Update to below: As a result of the CARES Act legislation (a COVID-19 relief measure), a new charitable deduction up to $300 was created for 2020 and later extended to 2021, up to $600 per household for married filing jointly. What is notable about this is that you can claim the deduction even if you claim the standard deduction. Previously, you had to itemize your taxes to claim the deduction. Additionally, if you’re a heavy itemizer, you can claim up to 100% of your AGI as a deduction (2020 only).
Prior to my current day job, I worked in fundraising for a 501(c)(3) charitable organization.
In that role, the most common questions I received were around tax deductions and donation receipts.
“Do I have to have a receipt to deduct my donation?”
“What amount of donation do I have to have a receipt for?”
“I only need a receipt if my donation is over $250, right?”
I got these types of questions so often, that upon reflection today, it makes me wonder if people avoid itemizing their donations at all, for fear that they might get audited by the IRS. Taking it a step further, are people avoiding donating altogether because they don’t know how to properly document and deduct them? That would truly be a shame.
If you itemize your taxes, you should definitely deduct your charitable contributions!
2020 Update: with the CARES Act legislation providing a number of financial COVID relief measures, there is a relevant 2020 update on this information. There is a new $300 donation deduction provision for those who claim the standard deduction (in addition to those who itemize).
To help clear up some of the confusion around what SHOULD be an easy topic, I decided to put together a little guide on deducting charitable donations and when you need proper documentation, such as a donation receipt or written acknowledgment.
Donations & Standard Deductions
First off, it’s worth noting that if you don’t itemize (like a large majority of the country), a donation receipt is not needed because you cannot deduct your donation if you claim the standard deduction. In other words, all taxpayers are eligible for a standard deduction, and a small percentage will forego that in favor of itemizing deductions. The standard deductions are as follows:
2020 Standard Deductions:
|Filing Status:||Deduction Amount:|
|Married Filing Separately||$12,400|
|Married Filing Jointly (& Surviving Spouses)||$24,800|
|Head of Household||$18,650|
2021 Standard Deductions:
|Filing Status:||Deduction Amount:|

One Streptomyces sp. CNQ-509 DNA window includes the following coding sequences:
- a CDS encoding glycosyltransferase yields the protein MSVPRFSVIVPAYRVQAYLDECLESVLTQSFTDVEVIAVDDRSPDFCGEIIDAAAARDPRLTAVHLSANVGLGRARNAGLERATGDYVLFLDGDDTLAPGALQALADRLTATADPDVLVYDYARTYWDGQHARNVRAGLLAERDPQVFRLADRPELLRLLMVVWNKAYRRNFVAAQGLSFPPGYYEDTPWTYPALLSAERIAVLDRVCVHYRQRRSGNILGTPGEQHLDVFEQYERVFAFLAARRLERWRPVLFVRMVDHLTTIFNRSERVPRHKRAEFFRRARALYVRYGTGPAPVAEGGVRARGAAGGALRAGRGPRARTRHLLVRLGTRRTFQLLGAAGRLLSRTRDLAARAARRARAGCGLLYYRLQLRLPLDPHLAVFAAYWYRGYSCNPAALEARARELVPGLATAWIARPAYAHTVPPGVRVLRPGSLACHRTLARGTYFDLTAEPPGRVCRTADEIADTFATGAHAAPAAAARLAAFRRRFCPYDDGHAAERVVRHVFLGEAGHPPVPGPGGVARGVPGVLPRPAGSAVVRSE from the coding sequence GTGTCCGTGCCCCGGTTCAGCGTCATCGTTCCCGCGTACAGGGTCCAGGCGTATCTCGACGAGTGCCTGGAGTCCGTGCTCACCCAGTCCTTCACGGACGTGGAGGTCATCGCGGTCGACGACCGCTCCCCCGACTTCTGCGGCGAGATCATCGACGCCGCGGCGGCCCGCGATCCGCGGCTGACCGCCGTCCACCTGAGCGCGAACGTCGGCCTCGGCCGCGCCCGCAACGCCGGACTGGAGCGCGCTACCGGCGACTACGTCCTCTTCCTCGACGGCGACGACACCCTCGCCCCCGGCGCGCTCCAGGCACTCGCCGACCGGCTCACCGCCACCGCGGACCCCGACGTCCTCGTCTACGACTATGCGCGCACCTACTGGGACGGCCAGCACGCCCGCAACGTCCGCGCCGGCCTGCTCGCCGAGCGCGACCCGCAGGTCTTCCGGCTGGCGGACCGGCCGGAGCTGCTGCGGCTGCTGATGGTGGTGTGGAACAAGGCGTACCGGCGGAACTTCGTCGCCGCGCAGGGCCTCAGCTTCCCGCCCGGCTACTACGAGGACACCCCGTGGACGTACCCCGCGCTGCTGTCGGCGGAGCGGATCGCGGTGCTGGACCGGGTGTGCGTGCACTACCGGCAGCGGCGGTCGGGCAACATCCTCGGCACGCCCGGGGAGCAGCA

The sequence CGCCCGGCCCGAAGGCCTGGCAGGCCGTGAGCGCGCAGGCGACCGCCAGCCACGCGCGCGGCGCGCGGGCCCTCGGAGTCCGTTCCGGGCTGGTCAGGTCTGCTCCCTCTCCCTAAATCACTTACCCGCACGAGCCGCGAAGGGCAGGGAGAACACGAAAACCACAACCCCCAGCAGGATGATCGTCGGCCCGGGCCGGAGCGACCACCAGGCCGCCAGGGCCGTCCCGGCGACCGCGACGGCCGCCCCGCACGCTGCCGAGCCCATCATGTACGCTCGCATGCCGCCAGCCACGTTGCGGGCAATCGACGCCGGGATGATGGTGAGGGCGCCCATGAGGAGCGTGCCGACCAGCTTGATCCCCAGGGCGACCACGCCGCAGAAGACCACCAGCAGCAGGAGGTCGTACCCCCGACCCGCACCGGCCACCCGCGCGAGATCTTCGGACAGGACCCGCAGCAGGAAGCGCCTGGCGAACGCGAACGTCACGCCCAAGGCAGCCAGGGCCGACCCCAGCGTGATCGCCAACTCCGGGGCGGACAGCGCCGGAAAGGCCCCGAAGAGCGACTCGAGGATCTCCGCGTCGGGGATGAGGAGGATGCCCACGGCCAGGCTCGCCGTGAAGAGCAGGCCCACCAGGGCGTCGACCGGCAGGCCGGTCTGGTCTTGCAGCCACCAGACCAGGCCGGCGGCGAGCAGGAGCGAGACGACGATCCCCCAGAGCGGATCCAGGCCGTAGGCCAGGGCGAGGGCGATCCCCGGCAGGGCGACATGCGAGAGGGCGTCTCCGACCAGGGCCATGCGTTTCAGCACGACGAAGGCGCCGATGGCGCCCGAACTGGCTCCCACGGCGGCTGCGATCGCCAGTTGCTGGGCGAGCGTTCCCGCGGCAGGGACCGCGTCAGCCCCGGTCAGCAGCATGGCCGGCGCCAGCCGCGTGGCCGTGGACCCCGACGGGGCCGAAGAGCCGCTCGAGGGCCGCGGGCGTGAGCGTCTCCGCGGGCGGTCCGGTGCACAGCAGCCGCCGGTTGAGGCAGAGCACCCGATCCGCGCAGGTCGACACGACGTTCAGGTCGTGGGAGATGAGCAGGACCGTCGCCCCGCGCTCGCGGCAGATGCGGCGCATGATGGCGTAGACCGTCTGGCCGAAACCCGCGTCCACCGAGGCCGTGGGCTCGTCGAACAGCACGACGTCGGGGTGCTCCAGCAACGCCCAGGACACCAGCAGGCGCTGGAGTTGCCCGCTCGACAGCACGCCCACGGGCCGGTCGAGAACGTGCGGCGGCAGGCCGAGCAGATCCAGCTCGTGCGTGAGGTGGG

|Married Filing Separately||$12,550|
|Married Filing Jointly (& Surviving Spouses)||$25,100|
|Head of Household||$18,800|
The Republican Tax Reform Impact on Charitable Deductions
I wrote about this at length, but the Republican “Tax Cuts and Jobs Act” (aka “Republican tax reform” will create a charitable donation deduction crash, because of the increased standard deduction amounts, starting with the 2018 tax year.
This will dramatically reduce the number of itemized filers, which will reduce the incentive to make charitable donations (but you still should, because you’re a good person and stuff).
It has been suggested by some that you “bunch donations” from multiple years in to one year in order to be able to itemize them. If everyone follows this strategy, however, it could have disastrous cash flow consequences for charitable organizations.
How to Deduct a Charitable Contribution
So, if you know 100% you won’t be itemizing, don’t worry about donation receipts. If you aren’t sure, or will itemize, collect the receipts throughout the year. I personally file all receipts in a folder as soon as I make the donation.
It’s also worth noting that you do not need to turn in your receipts when you file your taxes. But you would need them if you were to be audited, to furnish proof of your donation.
When to Deduct your Donation
You deduct your donation in the year when you actually make it. If you mail a check in 2020 and the charity doesn’t cash it until 2021, your deduction is for 2020. For non-cash donations, you deduct in the year that the property was given. The exception is you can carry over deductions from any year in which you surpass the deduction limits (discussed next), up to a maximum of 5 years.